The leap is right in front of Anthony Edwards

Quietly, Kevin Durant has not been the best player in a playoff series since the 2021 Eastern Conference semifinals, and even then you could argue Giannis Antetokounmpo was better. Jayson Tatum out-dueled Durant in a 2022 first-round sweep. Durant deferred to Phoenix teammate Devin Booker in last year's Round 1 win against the Clippers, and Denver's Nikola Jokić outperformed both Suns in the second round.

This is not to say Durant has been bad. He scored 31 points on 17 shots in Saturday's Game 1 loss to Minnesota. It is just that the 35-year-old has been passing the torch to the next generation for three years now, and rising Timberwolves star Anthony Edwards is the latest young gun to take it from him.

Phoenix tried everyone on Edwards to no avail and turned to Durant late in Game 1, but the 22-year-old cooked his childhood idol, too, and let him know about it. Durant could do nothing but smile at the kid.

“I think everybody knows that’s my favorite player of all time,” Edwards told reporters after registering a 33-9-6 in the 25-point win, “so that was probably one of the best feelings ever in my whole life, for sure.”

Edwards turned his defense into offense, scored from every level, drew double teams and found open teammates for another 17 points. He played beyond his years in a way that makes you think: This guy can be the best player on a championship team. Much the same way we thought of a 23-year-old Durant, who went through an aging Dirk Nowitzki, Kobe Bryant and Tim Duncan on his road to the 2012 NBA Finals.

Maybe Edwards cannot get there this year, since we still expect some degree of inconsistency, but Game 1 was a hell of a start. In fact, Edwards is averaging 28.5 points on 60.9% true shooting in his first 12 playoff games. Nobody in the history of the NBA has averaged so many points so efficiently in so many playoff games before turning 23 years old. Kareem Abdul-Jabbar came closest. Pretty good company.

Damian Lillard scored 35 first-half points in his playoff debut in Milwaukee. (Photo by Stacy Revere/Getty Images)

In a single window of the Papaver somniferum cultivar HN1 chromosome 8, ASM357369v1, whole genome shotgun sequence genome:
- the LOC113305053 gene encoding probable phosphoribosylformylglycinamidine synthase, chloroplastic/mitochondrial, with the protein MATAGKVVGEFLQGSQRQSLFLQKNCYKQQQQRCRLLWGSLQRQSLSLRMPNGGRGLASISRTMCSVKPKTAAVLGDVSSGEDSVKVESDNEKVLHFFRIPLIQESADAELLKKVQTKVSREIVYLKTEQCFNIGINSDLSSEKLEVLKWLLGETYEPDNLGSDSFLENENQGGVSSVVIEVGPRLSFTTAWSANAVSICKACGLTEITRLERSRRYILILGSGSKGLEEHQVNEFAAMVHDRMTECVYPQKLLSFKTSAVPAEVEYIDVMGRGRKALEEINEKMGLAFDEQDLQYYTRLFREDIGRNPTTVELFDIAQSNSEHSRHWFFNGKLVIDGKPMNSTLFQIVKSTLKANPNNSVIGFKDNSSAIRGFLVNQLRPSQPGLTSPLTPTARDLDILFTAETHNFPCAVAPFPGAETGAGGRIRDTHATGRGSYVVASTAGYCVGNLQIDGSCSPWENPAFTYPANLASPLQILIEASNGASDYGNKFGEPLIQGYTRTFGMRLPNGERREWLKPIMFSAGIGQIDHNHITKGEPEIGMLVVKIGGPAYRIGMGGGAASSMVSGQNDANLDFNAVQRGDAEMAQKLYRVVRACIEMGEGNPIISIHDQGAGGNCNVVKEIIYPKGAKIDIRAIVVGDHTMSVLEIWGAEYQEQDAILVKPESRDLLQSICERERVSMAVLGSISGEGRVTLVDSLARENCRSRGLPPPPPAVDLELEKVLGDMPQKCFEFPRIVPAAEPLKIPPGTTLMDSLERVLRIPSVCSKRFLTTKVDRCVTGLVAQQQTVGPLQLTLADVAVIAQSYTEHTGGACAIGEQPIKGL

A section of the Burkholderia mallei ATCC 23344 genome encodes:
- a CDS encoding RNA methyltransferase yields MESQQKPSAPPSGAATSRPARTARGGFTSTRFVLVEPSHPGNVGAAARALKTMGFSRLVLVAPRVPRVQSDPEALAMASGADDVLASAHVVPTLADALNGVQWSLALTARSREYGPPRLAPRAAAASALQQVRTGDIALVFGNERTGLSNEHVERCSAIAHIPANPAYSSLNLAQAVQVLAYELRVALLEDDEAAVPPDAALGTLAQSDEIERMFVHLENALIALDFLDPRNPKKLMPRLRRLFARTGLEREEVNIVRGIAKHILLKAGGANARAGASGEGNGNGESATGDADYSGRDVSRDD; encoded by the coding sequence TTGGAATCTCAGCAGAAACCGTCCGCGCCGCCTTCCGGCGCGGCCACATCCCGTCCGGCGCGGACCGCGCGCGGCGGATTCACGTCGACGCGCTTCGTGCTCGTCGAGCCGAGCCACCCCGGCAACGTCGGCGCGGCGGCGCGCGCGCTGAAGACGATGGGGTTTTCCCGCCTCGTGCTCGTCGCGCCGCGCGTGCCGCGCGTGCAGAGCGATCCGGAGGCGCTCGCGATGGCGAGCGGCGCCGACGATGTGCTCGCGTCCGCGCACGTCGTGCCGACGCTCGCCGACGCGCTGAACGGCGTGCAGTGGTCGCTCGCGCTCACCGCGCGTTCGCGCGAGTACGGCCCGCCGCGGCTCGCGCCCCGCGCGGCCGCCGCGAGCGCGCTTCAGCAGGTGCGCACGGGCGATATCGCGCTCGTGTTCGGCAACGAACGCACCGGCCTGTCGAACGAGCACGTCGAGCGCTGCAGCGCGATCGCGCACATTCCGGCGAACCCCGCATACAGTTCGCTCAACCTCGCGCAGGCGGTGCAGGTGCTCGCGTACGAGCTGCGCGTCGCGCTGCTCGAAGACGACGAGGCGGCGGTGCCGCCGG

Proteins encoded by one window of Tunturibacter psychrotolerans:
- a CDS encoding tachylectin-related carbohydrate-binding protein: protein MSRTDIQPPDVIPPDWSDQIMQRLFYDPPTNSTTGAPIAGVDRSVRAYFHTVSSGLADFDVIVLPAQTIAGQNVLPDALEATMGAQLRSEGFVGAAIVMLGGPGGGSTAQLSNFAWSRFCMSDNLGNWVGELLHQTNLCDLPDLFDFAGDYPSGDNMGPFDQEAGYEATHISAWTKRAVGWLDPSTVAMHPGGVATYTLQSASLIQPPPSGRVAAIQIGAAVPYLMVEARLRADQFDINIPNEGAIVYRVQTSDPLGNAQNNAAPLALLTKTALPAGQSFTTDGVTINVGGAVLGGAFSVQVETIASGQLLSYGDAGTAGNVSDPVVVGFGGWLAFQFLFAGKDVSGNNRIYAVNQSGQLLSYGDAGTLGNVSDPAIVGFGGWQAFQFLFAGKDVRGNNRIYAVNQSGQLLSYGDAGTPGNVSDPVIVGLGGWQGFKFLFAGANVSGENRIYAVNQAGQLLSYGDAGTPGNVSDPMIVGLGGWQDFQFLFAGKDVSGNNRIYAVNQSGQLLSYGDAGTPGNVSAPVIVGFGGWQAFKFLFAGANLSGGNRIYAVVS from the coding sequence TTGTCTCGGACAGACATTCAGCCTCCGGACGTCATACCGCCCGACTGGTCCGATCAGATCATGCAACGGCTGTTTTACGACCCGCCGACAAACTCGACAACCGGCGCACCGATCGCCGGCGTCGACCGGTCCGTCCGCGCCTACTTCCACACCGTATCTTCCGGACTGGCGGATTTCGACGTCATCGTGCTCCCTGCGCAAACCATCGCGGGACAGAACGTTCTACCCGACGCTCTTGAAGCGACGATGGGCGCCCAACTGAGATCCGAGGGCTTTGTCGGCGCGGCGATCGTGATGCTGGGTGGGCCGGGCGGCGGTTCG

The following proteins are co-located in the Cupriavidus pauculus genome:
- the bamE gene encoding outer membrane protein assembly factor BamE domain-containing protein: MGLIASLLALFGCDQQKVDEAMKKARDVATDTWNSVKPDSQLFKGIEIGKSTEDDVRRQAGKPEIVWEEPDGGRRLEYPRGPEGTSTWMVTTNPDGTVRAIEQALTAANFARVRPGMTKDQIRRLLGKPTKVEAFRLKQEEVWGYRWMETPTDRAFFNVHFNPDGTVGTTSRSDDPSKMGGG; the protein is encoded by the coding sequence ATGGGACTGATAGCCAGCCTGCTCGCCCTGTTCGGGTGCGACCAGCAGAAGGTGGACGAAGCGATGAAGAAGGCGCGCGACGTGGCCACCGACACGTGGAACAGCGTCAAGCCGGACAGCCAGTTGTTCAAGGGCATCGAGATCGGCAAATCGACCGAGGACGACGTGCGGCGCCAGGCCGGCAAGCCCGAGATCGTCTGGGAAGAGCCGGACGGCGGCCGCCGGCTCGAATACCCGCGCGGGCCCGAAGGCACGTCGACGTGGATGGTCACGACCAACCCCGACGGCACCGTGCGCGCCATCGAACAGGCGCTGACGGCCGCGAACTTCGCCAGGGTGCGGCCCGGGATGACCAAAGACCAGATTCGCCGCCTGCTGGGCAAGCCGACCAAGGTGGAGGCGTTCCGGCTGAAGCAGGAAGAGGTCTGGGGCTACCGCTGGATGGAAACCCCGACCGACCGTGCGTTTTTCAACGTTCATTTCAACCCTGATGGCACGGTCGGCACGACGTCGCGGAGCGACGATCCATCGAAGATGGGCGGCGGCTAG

Dame Time came and went from half to half

The high-speed Pacers made the Bucks — and, by extension, 33-year-old point guard Damian Lillard — look old this season, winning four of their five meetings, including an in-season tournament semifinal, when Indiana's Tyrese Haliburton had the audacity to mock Lillard's signature "Dame Time" celebration.

“When you are having your moment, it’s important to be careful, to be humble in your moments," warned Lillard, "because you just never know how the tables are going to turn or when they are going to turn.”

Man, did he turn them on Sunday. Lillard scored 16 of Milwaukee's first 20 points and totaled 35 in the first half, staking the Bucks to a 27-point lead at the break. Game over. His side-stepping 3-pointer to beat the first-quarter buzzer was all the reminder we needed that this guy was built for these moments.

Maybe he can shake the rust from an underwhelming regular season, both for him and his team, to carry Milwaukee far enough for Antetokounmpo (strained left calf) to get healthy. Maybe together they can discover the chemistry they have been searching for all year — in time to meet their lofty expectations.

Then, you watch Sunday's second half, when Lillard went scoreless to finish the game a team-worst -6, and you cannot help but wonder which extreme is more replicable. Did the Pacers discover something? They found two solutions: 1) abandoning drop coverage and asking Myles Turner to blitz the pick-and-roll instead or 2) ensuring a more mobile defender was there to meet Lillard on the other end of a screen.

Either way, Indiana eventually prevented Lillard from generating a full head of steam or the threat of it. How much the Pacers can force the ball out of Lillard's hands and make Milwaukee's others beat them will determine whether they are a serious challenger or a stepping stone to Antetokounmpo's return.

It's a shame about Zion Williamson